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  • “Christ sakes Benjoy, I don’t know how you stand it.” Mick had come out to the island for a weekend during deer season that year. We’d come back from hunting Black Island, made up a fire in the woodstove, cooked supper and drank everything he thought to bring out with him. It wasn’t yet six but it felt like half past midnight.





    It had been a long day, no doubt about that. We’d left the island in the bitter chill before dawn to arrive on Black Island for a sunrise start.

    That morning, after Bal took off for the tree stand down in the Point Field, I’d listened to Mick thrash off through the blow-downs, cursing and snapping branches and gone quietly south to his north.

    I climbed to the southern end of Black, past the heaps of quarry tailings, past the stacked block along the remnants of the little rail system, through the moss hung apple trees in the old orchards, down by the cellar holes and scatter of brick and glass that marked the little town. I saw a few does and a couple little bucks no bigger than dogs. Wondered at the spruce along the shore they’d nibbled to bonsai. Mostly tried to be still enough to let the forest creep up on me until the chill of the lowering sun set my feet on the way back again.

    The plan was to meet up at the edge of dark in the little cove by the tumble down granite blocks of the old quarry wharf. It was still a couple of hours till moonrise and the water was velvet black in the shadows under the huge square cut stone blocks of the wharf.

    Bal was back already, sunk deep in his winter coat, half asleep.

    He and I shared a joint and listened for Mick.

    Bal grinned.

    It was the same whip snap of bramble and blowdown and heavy footed shuffle crunch through the dead branch and needle litter only instead of curses there was a lot of heavy breathing.

    “Mick sounds like a herd,” I said.

    Bal giggled and flicked on his lantern.


    Mick blinked in the sudden glare, scratched a crusty trail of blood off one cheek and picked brambles out of his hair.

    “Who won?” I asked.

    “Fuckin’ forest,” he muttered, “full of trees and not one fuckin deer. ”






    Now he paced to the dark window and pressed his nose against the glass.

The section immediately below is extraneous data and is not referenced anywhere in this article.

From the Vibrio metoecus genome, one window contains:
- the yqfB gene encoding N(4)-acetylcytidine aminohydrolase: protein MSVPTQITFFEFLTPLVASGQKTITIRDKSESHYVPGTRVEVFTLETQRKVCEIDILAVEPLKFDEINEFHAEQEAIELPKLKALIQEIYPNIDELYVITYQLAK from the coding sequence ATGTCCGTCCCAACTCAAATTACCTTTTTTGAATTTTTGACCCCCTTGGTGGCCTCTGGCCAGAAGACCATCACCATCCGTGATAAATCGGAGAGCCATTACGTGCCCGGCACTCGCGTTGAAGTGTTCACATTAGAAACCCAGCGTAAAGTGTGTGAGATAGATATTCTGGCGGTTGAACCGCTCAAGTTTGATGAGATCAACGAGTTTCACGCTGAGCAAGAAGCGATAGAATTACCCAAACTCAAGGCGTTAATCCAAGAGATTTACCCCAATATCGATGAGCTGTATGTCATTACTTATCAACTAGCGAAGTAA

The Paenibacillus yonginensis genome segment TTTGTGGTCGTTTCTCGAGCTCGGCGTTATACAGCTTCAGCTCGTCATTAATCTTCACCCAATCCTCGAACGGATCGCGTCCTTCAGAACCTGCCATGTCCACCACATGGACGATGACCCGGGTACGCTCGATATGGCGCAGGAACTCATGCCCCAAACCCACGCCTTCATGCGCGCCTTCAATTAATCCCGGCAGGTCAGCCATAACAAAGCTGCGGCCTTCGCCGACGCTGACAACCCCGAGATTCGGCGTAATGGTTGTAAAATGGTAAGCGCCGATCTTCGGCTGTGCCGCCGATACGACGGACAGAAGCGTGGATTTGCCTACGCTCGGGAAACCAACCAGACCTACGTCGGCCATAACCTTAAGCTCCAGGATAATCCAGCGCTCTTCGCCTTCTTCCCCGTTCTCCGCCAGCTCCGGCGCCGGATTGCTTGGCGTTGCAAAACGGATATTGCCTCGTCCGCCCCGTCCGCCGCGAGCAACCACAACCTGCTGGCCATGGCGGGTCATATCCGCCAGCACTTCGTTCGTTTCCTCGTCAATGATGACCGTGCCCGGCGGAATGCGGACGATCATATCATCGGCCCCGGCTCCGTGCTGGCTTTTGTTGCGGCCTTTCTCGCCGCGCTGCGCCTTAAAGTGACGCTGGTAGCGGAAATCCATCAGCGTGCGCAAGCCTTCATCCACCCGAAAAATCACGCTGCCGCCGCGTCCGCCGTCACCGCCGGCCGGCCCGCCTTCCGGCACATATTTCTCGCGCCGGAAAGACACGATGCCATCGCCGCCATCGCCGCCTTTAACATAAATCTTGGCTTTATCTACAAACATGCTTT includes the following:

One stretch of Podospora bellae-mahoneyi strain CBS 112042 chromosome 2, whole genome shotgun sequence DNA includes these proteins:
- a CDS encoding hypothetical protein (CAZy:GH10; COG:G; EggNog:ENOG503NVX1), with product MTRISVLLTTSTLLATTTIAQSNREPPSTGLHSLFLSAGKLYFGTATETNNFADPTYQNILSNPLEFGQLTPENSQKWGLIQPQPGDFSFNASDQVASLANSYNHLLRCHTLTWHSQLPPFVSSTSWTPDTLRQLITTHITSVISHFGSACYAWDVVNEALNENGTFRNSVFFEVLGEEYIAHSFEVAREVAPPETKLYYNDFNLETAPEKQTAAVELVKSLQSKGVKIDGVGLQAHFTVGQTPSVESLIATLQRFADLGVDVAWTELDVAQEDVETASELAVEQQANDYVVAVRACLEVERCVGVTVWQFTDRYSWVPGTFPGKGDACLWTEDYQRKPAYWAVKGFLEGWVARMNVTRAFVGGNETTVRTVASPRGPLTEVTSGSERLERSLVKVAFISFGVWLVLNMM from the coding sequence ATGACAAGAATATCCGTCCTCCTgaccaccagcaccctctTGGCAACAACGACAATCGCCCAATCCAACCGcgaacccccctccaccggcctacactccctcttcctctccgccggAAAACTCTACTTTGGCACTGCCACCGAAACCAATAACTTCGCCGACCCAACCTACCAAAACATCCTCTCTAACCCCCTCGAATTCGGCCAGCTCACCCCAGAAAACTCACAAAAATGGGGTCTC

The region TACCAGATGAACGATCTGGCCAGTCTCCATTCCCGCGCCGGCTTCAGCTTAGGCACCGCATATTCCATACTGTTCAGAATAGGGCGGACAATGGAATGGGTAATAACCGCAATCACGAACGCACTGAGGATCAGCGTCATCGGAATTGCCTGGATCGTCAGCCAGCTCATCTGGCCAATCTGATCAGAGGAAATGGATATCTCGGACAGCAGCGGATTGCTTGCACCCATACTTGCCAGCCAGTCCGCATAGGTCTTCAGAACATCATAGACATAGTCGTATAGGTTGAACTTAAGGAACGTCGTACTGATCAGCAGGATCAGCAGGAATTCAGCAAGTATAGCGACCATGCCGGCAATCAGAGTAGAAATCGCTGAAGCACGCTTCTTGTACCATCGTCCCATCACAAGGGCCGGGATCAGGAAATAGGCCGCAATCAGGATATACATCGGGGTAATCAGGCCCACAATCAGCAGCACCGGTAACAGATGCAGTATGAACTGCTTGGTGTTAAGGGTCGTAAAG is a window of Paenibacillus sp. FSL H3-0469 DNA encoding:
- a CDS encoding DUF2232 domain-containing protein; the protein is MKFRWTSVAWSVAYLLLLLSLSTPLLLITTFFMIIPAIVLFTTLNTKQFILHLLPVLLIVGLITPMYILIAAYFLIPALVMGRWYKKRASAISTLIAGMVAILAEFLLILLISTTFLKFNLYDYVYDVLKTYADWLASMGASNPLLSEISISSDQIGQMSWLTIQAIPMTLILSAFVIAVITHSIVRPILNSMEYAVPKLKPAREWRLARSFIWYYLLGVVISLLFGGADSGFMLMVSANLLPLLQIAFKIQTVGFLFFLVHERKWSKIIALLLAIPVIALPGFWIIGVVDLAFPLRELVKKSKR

“I mean not even one fuckin light out there,” he said. “I don’t know how you fuckin stand it.”

    “Remember when we used to watch the moonlight at night down at the shore,” said Bal.

    “Like a silver highway,” I said.

    “Oh, don’t,” said Mick without turning. “But what the fuck, let’s go down to the Pool and check the boat. Something to do anyway. When the hell you going to get a four-wheeler anyway. This walking shit’ll kill you.”


    We walked down to the shore and stood by the punt. Mick checked her anchor, settled the oars under the thwart, kicked a scatter of beach stone into the waves. The tide was just turning. The wind just a whisper. We could hear the tide slap against the hull of the boats out on the moorings as they swung in the current and the surge making further out on the ledges between the islands but we couldn’t see a hand in front of our face except where it blacked out a star or two.

    “Jaysus,” said Mick. “It’s,”

    He didn’t finish. He didn’t have to.

    We stood as in front of a doorway. Alone in an immensity framed in silence. Surveying a landscape without bearings or reference. Alone on a single point so that we might be connected to any place, any time. Alone with all of space towering above us and below only the constant shift of stone and water and branch.

    We turned without speaking and followed the hill up to the cabin. We were halfway through the village before we could see the candle Bal left in the window .

    “I am some fucking glad to see that candle,” said Mick. “We gotta get you a TV out here Benjoy. I don’t see how you can stand it.”
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